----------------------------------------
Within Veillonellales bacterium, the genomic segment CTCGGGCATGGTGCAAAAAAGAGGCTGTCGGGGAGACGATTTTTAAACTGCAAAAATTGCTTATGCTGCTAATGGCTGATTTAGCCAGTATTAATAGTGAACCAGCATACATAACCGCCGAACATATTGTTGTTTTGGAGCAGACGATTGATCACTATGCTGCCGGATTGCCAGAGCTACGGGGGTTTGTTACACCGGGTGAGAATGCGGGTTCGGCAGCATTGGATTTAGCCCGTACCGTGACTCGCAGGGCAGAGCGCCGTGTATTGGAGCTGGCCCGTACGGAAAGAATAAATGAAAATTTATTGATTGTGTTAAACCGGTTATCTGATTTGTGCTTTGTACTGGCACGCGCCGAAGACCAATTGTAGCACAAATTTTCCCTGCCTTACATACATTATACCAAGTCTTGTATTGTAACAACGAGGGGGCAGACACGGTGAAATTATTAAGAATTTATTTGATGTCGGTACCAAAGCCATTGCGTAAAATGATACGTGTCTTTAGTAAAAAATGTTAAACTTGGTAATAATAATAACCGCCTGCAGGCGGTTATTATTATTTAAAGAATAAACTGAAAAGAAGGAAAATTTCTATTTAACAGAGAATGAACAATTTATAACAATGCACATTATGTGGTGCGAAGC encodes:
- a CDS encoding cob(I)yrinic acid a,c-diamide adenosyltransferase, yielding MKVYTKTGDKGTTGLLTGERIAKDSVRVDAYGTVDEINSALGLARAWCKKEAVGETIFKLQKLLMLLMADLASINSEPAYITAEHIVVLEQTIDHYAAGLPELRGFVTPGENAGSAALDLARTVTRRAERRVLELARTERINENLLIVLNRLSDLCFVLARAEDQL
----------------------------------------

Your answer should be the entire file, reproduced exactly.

Within Veillonellales bacterium, the genomic segment CTCGGGCATGGTGCAAAAAAGAGGCTGTCGGGGAGACGATTTTTAAACTGCAAAAATTGCTTATGCTGCTAATGGCTGATTTAGCCAGTATTAATAGTGAACCAGCATACATAACCGCCGAACATATTGTTGTTTTGGAGCAGACGATTGATCACTATGCTGCCGGATTGCCAGAGCTACGGGGGTTTGTTACACCGGGTGAGAATGCGGGTTCGGCAGCATTGGATTTAGCCCGTACCGTGACTCGCAGGGCAGAGCGCCGTGTATTGGAGCTGGCCCGTACGGAAAGAATAAATGAAAATTTATTGATTGTGTTAAACCGGTTATCTGATTTGTGCTTTGTACTGGCACGCGCCGAAGACCAATTGTAGCACAAATTTTCCCTGCCTTACATACATTATACCAAGTCTTGTATTGTAACAACGAGGGGGCAGACACGGTGAAATTATTAAGAATTTATTTGATGTCGGTACCAAAGCCATTGCGTAAAATGATACGTGTCTTTAGTAAAAAATGTTAAACTTGGTAATAATAATAACCGCCTGCAGGCGGTTATTATTATTTAAAGAATAAACTGAAAAGAAGGAAAATTTCTATTTAACAGAGAATGAACAATTTATAACAATGCACATTATGTGGTGCGAAGC encodes:
- a CDS encoding cob(I)yrinic acid a,c-diamide adenosyltransferase, yielding MKVYTKTGDKGTTGLLTGERIAKDSVRVDAYGTVDEINSALGLARAWCKKEAVGETIFKLQKLLMLLMADLASINSEPAYITAEHIVVLEQTIDHYAAGLPELRGFVTPGENAGSAALDLARTVTRRAERRVLELARTERINENLLIVLNRLSDLCFVLARAEDQL